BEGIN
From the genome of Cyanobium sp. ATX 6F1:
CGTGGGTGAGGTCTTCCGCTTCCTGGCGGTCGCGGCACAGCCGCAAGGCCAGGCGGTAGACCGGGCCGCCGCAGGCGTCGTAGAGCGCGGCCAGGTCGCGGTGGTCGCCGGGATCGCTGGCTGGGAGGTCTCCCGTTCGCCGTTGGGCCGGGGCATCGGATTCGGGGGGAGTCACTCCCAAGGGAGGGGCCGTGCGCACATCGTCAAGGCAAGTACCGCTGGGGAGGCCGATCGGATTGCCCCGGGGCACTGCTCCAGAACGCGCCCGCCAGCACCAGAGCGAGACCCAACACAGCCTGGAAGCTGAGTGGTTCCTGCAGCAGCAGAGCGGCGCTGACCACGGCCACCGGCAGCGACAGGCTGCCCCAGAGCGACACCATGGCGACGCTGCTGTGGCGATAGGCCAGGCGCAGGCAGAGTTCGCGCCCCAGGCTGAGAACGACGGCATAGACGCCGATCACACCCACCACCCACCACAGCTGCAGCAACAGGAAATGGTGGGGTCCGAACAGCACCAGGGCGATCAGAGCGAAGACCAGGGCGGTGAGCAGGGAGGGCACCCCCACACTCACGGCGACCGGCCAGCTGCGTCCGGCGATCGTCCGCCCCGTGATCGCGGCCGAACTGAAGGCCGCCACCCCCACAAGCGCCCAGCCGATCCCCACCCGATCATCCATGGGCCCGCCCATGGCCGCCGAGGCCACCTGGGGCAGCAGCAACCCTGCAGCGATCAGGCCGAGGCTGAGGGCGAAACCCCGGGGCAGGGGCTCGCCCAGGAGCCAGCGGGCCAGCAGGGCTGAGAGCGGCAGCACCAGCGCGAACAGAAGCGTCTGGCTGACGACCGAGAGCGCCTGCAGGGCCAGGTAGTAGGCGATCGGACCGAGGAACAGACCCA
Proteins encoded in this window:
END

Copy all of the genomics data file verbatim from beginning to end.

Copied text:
From the genome of Cyanobium sp. ATX 6F1:
CGTGGGTGAGGTCTTCCGCTTCCTGGCGGTCGCGGCACAGCCGCAAGGCCAGGCGGTAGACCGGGCCGCCGCAGGCGTCGTAGAGCGCGGCCAGGTCGCGGTGGTCGCCGGGATCGCTGGCTGGGAGGTCTCCCGTTCGCCGTTGGGCCGGGGCATCGGATTCGGGGGGAGTCACTCCCAAGGGAGGGGCCGTGCGCACATCGTCAAGGCAAGTACCGCTGGGGAGGCCGATCGGATTGCCCCGGGGCACTGCTCCAGAACGCGCCCGCCAGCACCAGAGCGAGACCCAACACAGCCTGGAAGCTGAGTGGTTCCTGCAGCAGCAGAGCGGCGCTGACCACGGCCACCGGCAGCGACAGGCTGCCCCAGAGCGACACCATGGCGACGCTGCTGTGGCGATAGGCCAGGCGCAGGCAGAGTTCGCGCCCCAGGCTGAGAACGACGGCATAGACGCCGATCACACCCACCACCCACCACAGCTGCAGCAACAGGAAATGGTGGGGTCCGAACAGCACCAGGGCGATCAGAGCGAAGACCAGGGCGGTGAGCAGGGAGGGCACCCCCACACTCACGGCGACCGGCCAGCTGCGTCCGGCGATCGTCCGCCCCGTGATCGCGGCCGAACTGAAGGCCGCCACCCCCACAAGCGCCCAGCCGATCCCCACCCGATCATCCATGGGCCCGCCCATGGCCGCCGAGGCCACCTGGGGCAGCAGCAACCCTGCAGCGATCAGGCCGAGGCTGAGGGCGAAACCCCGGGGCAGGGGCTCGCCCAGGAGCCAGCGGGCCAGCAGGGCTGAGAGCGGCAGCACCAGCGCGAACAGAAGCGTCTGGCTGACGACCGAGAGCGCCTGCAGGGCCAGGTAGTAGGCGATCGGACCGAGGAACAGACCCA
Proteins encoded in this window: